What do you get when you combine hazardous materials with a competitive game of Cornhole? The latest U.S. Army Garrison Fort Bliss Safety Stand Down and Organizational Day.
In support of the Fort Bliss Safety Program and the U.S. Army Combat Readiness Center’s Spring/Summer safety campaign, the garrison workforce and family members gathered at Biggs Park for a business-casual day of instruction and getting to know co-workers, June 3, 2022.
A “stand down” is a military term for when a unit will temporarily slow down the operations of the day, so that employees can get away from their work centers and focus on an immediate topic. The Bliss Safety Office and Directorate of Plans, Training, and Mobilization-run event was the garrison’s first of its kind in more than two years due to previous COVID-19 mitigation measures.
The Bliss garrison workforce is the backbone of operations at the installation, a designated Department of Defense “power-projection platform,” and covers a myriad of missions, from managing almost 925,000 acres of training space, to overseeing barracks management and public-private housing operations.
With residents like the 1st Armored Division, Joint Task Force-North, and the 32nd Army Air and Missile Defense Command, if Bliss was considered to be a city, the garrison command would be its City Hall, serving a population larger than nearby Horizon City, Texas.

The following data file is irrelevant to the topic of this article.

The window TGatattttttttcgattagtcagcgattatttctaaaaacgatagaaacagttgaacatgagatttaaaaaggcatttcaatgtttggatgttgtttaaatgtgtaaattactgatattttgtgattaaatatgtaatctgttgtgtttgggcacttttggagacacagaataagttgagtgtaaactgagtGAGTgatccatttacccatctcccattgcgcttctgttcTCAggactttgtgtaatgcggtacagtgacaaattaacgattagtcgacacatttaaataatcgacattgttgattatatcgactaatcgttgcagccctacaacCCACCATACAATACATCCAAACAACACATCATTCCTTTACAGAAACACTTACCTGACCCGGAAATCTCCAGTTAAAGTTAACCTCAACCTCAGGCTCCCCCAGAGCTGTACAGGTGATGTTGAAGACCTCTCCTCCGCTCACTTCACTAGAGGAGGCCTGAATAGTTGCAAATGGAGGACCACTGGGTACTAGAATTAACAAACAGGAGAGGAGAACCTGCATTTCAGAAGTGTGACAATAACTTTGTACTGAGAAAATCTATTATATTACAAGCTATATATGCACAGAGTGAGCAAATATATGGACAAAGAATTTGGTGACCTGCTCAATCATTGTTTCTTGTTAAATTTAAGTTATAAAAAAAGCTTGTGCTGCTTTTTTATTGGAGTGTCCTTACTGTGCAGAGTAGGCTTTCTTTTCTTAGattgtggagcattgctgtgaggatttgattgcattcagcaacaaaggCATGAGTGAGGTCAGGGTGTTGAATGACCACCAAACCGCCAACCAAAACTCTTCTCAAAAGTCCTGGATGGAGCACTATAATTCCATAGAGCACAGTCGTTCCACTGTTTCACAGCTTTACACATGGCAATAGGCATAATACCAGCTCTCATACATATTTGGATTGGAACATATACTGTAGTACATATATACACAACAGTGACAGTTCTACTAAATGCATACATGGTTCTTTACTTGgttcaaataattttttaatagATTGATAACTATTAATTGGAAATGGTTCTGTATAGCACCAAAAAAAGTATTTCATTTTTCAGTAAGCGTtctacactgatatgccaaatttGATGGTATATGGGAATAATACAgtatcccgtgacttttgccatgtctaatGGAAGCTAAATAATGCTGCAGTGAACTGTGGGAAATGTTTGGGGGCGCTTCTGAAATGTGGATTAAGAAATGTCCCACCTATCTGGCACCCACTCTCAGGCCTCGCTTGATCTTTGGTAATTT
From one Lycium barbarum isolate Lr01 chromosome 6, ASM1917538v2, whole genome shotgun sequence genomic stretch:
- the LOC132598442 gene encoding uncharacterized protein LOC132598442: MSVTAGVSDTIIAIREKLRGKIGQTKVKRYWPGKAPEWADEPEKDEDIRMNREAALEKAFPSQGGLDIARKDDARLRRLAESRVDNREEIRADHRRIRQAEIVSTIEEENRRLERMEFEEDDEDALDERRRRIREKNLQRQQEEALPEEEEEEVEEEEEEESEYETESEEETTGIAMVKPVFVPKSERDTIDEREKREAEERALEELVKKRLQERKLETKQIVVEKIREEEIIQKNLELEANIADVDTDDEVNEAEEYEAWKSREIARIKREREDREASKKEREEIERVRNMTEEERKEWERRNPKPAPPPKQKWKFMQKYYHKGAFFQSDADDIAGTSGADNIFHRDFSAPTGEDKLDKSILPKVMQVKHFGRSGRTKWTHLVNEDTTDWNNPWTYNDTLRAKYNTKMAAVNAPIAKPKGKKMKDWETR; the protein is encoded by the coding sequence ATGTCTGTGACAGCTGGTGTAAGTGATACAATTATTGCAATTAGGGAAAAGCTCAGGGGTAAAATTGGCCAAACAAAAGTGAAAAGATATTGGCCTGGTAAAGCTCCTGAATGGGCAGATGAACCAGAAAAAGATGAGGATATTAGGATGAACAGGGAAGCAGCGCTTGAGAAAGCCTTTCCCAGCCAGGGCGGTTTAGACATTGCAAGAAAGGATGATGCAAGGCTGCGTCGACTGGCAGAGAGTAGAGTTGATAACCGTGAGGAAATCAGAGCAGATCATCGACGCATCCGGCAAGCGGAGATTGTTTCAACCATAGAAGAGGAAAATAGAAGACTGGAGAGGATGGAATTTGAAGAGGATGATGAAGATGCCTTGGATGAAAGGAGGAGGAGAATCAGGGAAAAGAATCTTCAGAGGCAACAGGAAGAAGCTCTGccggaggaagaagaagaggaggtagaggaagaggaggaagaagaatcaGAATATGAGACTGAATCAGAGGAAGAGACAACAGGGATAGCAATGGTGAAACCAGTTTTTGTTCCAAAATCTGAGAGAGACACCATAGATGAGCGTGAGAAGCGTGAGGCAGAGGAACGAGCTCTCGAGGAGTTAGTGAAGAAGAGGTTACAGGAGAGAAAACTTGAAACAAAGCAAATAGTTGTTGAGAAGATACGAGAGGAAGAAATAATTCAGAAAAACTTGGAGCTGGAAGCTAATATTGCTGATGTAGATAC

Garrison directorates like Public Works offered Environmental Safety briefings; Human Resources focused on the garrison’s Army Substance Abuse Program with an altered driving course; and Family and Morale, Welfare, and Recreation brought firearms safety experts from the Fort Bliss Rod and Gun Club, as well as aquatics specialists from their sports program who offered some hands-on, summer recreation life preserver tips.
In a nod to COVID safety and maximizing the training’s effectiveness, presenters were posted in different areas of Biggs Park to limit crowds and small groups toured all of the stations, leaving ample time for Q&A during each tour stop.
Following the safety instruction, civilians stayed on and partied into the afternoon as leaders and co-workers shared beverages and barbecues with fellow directorates. Soldiers, civilians, and family members faced off on the fields of play in competitions like volleyball, Cornhole, water balloon toss, and more, as Biggs transitioned from training stations to a backyard fun fest with food trucks.
Four engine companies from the Fort Bliss Fire Department, part of the installation’s Directorate of Emergency Services, as well as chiefs, inspectors, and staff were on hand for the stand down.
Fire Inspector Michelle Shipley, who led the hands-on fire extinguisher training, said she appreciated the opportunity to talk to teammates face-to-face about ways they can help prevent fire emergencies before the worst happens.
“That’s the most important part of my job in my opinion,” Shipley said. “More important than inspecting, more important than plans review, getting the opportunity to tell people how to react and what to do – before an emergency – is legacy building. They will pass it down.”
For more information on the Fort Bliss Safety Program, visit https://home.army.mil/bliss/index.php/about/Garrison/safety-office.
For more on the Army Safety Program, visit https://safety.army.mil.